UK’s PSNB expected to narrow in December

Today’s economic news from the UK will see the December Public Sector Net Borrowing. Investors expect to see a significant improvement to the upcoming release with expectations that the borrowing dropped to £15.2 billion in December, from £17.5 billion November last year (excluding financial interventions). The PSNB data for November incidentally posted the worst performance in the public sector during the last six months.

The UK’s public debt to GDP rose to 68.5% in November 2012, up from 64.1% during the same period last year (November 2011).

The treasury collected lesser revenues to the tune of 8.6% lesser from corporate taxes compared to a year ago. The falling curve in corporate tax receipts was partly due to substantial decrease in oil and gas production in the North Sea which is a significant contributor to the UK’s treasury.

The PSNB December data is expected to be released by the ONS at 0930 GMT.

UK’s government was forced to borrow more cash to sustain its public sector expenses on account of volatile growth and a weak export sector and few receipts in corporate tax. The bleak outlook forced UK Chancellor George Osborne to announce that the government would miss its debt target during his Autumn statement.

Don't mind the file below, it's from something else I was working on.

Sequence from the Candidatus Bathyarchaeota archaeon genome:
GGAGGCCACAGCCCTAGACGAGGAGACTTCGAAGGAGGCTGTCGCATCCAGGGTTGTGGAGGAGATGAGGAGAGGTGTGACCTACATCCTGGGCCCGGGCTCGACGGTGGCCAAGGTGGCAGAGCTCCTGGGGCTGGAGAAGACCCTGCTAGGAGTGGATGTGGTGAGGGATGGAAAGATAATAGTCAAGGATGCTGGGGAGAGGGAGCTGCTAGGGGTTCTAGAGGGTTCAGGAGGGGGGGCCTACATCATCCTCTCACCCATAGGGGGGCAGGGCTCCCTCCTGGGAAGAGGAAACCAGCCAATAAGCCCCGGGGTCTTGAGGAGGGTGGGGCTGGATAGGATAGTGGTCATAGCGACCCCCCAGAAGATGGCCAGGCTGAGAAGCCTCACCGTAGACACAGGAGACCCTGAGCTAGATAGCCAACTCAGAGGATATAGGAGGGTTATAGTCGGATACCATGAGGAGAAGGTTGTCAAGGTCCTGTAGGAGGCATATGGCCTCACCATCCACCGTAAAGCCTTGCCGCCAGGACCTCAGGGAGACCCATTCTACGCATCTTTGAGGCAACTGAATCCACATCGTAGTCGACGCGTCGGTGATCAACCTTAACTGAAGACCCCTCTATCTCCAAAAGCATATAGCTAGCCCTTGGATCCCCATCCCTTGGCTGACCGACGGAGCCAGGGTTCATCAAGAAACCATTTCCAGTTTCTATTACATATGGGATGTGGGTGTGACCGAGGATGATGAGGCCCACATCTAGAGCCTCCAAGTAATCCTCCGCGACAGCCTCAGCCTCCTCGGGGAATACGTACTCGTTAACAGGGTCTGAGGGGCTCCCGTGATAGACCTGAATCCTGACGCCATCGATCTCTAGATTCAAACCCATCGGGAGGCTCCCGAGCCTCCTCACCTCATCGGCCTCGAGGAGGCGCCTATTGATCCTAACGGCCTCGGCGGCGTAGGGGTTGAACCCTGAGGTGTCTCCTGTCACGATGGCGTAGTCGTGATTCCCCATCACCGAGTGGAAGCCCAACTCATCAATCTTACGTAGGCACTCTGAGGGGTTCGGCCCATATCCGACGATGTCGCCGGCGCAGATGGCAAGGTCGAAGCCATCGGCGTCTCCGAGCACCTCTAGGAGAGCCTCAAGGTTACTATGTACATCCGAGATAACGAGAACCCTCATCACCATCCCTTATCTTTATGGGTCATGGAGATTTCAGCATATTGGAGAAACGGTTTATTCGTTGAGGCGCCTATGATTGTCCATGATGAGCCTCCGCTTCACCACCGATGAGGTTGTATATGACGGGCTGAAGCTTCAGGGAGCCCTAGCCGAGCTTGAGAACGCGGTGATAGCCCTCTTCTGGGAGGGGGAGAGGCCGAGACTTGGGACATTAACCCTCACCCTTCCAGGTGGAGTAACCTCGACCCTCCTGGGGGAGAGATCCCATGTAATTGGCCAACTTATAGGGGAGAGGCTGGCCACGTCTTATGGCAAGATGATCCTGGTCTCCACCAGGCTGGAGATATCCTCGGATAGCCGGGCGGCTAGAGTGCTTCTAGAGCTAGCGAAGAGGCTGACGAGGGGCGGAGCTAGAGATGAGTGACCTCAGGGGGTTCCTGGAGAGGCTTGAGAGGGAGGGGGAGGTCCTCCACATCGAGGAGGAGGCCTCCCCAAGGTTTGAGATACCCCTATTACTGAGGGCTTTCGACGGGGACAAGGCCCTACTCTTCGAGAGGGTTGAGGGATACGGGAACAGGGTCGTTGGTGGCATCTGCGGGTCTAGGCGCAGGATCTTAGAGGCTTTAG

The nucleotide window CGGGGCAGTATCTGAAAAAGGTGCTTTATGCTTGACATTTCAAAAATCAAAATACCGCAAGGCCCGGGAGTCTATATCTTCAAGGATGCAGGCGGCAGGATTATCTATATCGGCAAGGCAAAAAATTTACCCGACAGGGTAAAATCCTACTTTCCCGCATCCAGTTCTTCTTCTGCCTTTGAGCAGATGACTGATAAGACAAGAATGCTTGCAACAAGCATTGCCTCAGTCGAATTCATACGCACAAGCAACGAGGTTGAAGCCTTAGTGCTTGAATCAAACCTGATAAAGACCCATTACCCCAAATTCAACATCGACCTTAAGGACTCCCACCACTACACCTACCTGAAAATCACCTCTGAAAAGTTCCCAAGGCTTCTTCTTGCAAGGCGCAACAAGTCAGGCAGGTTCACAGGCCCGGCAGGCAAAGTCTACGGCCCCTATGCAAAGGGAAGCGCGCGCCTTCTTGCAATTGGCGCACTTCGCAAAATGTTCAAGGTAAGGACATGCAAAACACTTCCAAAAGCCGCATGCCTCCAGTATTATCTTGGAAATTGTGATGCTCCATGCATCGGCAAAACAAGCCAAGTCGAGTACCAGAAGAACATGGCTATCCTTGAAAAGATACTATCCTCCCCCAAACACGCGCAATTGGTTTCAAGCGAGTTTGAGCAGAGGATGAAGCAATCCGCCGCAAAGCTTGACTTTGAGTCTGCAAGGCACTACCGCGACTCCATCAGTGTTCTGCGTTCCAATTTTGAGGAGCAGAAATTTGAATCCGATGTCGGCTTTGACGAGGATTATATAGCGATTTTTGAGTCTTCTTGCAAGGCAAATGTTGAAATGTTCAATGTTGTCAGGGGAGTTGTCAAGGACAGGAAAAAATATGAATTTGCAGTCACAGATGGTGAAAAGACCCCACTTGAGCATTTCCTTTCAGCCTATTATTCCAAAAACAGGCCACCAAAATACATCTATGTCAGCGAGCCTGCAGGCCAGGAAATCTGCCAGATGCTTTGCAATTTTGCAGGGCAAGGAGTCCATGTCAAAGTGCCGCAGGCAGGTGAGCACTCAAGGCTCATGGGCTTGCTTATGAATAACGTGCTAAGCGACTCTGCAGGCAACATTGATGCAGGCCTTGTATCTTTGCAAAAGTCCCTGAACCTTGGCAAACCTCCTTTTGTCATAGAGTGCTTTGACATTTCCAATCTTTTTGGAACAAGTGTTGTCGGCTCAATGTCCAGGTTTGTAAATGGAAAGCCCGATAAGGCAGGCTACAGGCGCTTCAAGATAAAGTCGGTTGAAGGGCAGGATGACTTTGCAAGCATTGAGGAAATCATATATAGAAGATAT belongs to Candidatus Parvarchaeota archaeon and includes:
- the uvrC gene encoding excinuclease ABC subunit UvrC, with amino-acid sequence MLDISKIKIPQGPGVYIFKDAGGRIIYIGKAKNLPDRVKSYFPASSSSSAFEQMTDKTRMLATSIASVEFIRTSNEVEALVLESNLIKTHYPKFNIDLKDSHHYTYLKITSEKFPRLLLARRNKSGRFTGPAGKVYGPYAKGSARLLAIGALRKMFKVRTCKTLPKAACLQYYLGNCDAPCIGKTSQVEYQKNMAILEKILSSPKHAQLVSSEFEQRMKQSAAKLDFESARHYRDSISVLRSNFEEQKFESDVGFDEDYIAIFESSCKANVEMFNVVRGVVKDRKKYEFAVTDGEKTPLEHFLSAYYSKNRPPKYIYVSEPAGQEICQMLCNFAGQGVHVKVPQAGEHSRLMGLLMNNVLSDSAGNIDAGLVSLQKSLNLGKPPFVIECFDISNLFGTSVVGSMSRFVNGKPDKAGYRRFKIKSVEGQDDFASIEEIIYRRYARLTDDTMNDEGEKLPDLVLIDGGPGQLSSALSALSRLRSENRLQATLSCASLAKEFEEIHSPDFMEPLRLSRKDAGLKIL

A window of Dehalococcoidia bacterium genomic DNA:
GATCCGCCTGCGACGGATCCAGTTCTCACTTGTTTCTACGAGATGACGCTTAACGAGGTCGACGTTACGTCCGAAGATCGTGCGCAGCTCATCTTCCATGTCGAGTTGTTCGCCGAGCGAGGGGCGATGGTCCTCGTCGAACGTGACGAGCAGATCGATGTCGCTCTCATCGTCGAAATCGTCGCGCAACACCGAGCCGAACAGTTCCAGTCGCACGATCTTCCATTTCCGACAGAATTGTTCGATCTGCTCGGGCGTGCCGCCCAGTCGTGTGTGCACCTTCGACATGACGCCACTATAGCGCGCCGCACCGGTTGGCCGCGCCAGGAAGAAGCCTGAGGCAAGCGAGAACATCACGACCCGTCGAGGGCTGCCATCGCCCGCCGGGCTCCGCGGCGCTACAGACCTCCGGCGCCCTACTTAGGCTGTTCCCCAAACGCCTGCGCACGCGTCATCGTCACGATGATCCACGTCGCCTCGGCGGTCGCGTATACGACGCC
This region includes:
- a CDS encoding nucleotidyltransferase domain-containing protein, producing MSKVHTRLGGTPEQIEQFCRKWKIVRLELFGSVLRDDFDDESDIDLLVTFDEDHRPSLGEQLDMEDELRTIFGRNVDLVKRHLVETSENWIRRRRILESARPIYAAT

To fill the fiscal gap, the government transfered its cash earned from the interest payments deposited in the BoE’s asset purchase facility and was transferred to the treasury’s coffers estimated to reach £35 billion by next march.

Earlier this month ratings agency Fitch warned that the UK’s coveted Triple A rating would come under significant risk after the announcement of missing the debt targets by Chancellor Osborne. A downgrade to the UK’s credit ratings would mean that the government would face higher costs in borrowing from the international markets.

Other major news from the country will see the Q4 GDP report due out on Thursday with existing figures pointing to a shrinking GDP. The already released retail sales figures showed a dismal performance. Furthermore a weak outlook from the manufacturing sector, especially on account of the snow-induced loss of working days could potentially put a dent on the Q1 2013 GDP estimates.

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